‘Les Irreals Versions’ is the latest release from Catalan band Foscor, and seeks to explore how their own music can be re imagined to provoke different feelings and reactions. Most tracks are re releases from their last album, ‘Les Irreals Visions’, (the one exception being L.amor.t from ‘Those Horrors Wither’) As such, it can be seen as both a continuation of, and a follow up to, the sounds and feelings developed in that previous album.
Throughout the six tracks, there are some wonderful choices that add everything from old school gothic tones to almost folkish guitar lines. While tracks like Instants and Les Irreals Visions show off some different time signatures and positively mature throughout their own run times, other tracks like Altars and Encenalles De Mort use the newer instrumentation create heavy, oppressive feelings that play with discord and harmony. These sorts of sounds are, for my taste, too little heard in metal, and to hear it done so deliberately is refreshing, even if the reverb faders seem glued to full for most of the album.
This album chooses to forsake the tradition of using heavy and soft songs to break up an album and instead uses contrasting feelings and soundscapes to bring light and shade to their work, and for this reviewer it absolutely works. It’s a beautifully crafted work, at times heavy and emotive, others melancholy and serene. Throughout its entirety Foscor play with discord and harmony through everything from walls of sound to near silent reflection. The craftsmanship on display is exquisite, the takes on the songs are at times unconventional but never jarring, and there are depths on display that feel rare in metal genres.
More than anything, though, there is a discipline here that for this reviewer is comparatively lacking in the original tracks. A lot of credit should be given to Javi Félez of Moontower Studios, whose mixing really brings Foscor’s re-workings to life with a care that is necessary for atmospheric tracks like this to work. Similarly, it’s hard to understate what credit Foscor themselves and Albert M deserve for being able to take a step back from their own work and create such a different take on it so soon after the original tracks were released. To wax poetic, the overall feeling of this album is like lying in a small boat, floating on an ocean at night, half awake, not knowing which movements are real or are imagined, and which sensations are true. However, either way, it feels warm and comforting, and I am enjoying the ride.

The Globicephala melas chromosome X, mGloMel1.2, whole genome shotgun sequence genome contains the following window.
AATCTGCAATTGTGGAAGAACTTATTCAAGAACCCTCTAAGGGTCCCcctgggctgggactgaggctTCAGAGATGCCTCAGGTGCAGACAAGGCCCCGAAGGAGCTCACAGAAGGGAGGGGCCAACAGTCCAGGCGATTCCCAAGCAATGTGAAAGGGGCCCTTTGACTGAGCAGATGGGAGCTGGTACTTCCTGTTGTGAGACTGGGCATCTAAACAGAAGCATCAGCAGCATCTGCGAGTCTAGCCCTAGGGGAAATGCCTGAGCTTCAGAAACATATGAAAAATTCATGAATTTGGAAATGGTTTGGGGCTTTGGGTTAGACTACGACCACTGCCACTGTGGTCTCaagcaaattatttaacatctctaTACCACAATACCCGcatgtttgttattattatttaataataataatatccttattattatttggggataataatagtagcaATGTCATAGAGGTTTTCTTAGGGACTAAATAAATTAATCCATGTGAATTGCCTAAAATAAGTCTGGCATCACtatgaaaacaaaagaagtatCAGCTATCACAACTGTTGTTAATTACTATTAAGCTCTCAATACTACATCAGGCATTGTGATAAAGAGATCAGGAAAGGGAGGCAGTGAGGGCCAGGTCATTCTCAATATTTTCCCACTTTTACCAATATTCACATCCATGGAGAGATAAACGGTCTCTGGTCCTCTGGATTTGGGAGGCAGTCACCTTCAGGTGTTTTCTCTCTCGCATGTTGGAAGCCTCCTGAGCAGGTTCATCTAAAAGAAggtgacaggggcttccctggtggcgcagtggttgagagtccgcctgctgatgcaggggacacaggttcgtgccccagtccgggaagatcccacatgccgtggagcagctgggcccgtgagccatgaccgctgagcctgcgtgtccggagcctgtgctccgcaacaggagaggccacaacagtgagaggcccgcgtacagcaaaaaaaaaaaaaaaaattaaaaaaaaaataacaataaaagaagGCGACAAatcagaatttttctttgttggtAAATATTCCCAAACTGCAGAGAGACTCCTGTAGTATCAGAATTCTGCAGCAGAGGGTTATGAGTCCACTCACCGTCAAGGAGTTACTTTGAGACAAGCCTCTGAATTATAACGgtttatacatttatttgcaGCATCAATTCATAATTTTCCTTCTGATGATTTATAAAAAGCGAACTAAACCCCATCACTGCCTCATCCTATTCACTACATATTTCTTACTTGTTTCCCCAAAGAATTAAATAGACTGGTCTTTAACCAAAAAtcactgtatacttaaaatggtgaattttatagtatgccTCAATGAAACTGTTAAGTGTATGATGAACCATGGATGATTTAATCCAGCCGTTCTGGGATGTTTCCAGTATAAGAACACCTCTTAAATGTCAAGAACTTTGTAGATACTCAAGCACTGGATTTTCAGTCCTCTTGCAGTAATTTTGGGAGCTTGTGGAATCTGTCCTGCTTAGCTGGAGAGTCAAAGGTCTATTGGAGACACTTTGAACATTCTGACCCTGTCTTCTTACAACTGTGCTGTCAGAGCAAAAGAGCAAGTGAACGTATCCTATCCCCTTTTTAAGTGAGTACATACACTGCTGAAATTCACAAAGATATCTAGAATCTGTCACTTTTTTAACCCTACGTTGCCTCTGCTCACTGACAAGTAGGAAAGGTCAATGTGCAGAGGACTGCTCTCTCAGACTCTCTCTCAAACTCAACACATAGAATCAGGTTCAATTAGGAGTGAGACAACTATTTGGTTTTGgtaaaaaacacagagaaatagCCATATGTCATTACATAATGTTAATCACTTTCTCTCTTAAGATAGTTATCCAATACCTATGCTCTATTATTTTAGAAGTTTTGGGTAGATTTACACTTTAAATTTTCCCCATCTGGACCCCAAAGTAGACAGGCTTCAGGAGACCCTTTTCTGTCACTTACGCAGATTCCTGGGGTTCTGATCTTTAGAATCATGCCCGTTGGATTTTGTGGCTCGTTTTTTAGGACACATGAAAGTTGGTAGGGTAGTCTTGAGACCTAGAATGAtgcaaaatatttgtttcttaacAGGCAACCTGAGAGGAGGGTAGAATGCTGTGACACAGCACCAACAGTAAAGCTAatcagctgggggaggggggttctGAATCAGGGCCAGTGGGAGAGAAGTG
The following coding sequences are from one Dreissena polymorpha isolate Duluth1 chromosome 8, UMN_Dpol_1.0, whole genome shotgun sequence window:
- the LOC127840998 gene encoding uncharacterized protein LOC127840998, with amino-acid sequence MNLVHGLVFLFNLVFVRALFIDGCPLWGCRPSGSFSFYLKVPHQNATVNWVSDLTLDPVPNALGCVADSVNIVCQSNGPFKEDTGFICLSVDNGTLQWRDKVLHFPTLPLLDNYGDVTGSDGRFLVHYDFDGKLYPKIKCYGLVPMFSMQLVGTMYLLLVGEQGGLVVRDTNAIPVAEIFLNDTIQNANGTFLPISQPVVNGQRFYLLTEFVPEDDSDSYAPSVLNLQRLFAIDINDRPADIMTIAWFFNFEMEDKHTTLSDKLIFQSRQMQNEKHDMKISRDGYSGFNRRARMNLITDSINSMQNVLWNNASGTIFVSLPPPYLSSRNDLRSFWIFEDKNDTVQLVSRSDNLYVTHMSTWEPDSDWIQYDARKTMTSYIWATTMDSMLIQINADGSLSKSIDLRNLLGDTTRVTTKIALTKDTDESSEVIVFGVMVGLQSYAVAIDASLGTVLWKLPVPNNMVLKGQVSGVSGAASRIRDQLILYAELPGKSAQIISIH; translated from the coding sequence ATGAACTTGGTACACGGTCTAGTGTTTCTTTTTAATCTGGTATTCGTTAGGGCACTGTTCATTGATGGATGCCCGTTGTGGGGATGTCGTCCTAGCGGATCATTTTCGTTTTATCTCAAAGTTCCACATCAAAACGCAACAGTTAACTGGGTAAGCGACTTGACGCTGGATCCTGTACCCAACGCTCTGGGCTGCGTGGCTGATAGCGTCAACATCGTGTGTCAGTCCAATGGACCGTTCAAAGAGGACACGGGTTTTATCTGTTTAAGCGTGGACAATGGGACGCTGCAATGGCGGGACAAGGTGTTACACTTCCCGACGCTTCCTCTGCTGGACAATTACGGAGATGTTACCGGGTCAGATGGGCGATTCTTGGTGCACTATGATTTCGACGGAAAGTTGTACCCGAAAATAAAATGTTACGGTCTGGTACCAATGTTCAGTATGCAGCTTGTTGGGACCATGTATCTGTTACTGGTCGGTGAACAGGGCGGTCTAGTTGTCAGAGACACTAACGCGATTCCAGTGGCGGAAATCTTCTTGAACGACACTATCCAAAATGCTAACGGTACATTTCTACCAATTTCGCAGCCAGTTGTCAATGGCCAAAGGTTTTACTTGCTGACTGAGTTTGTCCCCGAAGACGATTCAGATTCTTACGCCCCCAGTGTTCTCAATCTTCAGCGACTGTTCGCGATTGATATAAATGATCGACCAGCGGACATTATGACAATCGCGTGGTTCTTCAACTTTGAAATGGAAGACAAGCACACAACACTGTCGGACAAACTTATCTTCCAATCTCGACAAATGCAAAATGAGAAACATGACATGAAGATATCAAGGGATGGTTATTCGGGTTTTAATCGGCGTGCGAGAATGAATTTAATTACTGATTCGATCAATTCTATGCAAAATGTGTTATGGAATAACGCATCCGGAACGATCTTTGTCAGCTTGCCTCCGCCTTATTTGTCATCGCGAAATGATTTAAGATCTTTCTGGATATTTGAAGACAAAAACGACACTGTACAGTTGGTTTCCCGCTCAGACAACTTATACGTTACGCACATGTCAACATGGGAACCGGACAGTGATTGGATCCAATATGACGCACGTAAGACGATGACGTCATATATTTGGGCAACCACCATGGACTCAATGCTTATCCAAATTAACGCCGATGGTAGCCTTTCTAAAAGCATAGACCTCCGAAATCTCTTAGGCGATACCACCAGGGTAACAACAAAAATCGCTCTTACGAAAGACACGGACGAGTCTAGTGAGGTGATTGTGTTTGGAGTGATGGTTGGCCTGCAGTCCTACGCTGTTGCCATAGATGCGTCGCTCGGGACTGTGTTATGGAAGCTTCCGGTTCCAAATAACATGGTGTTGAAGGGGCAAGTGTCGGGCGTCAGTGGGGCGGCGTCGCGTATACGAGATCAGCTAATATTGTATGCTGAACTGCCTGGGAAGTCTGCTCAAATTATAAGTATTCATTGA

As a new listener to Foscor and one fascinated by the art of re-interpreting, I felt that this album would be done a disservice by not listening to the original tracks and some of the back catalogue that led to this place. I originally listened to ‘Les Irreals Versions’ without context, and then again after hearing the older material. Having done so, I found myself somewhat conflicted. These tracks will be taken differently if you have heard the original recordings, that is unavoidable. Some of these speak to an earlier time in the band’s development, and while I was very impressed by the developments, I would not be surprised if fans of earlier work still preferred the originals. Personally, I do think the new album holds up by itself, but the context of the previous songs certainly shows more of the character in the band, particularly in listening to how they’ve chosen to re-interpret their own works. Every track is assisted by knowledge of where it, and in fact Foscor as a whole, have come from. I personally was split when it came to preference between the older and newer tracks, but it’s impossible to deny that each interpretation is creative, deliberate and confident in its artistic merits.
While every track stands up alone, might I recommend that for your first listen, you find yourself a quiet place, throw some headphones in or chuck this on your best stereo, take a deep breath, stretch out, and then let yourself be immersed in this album. Like all the best atmospheric metal, it’s something best listened to complete, and you’ll be rewarded finely for the time.
You can purchase Foscor’s ‘Les Versions Irreals’ here: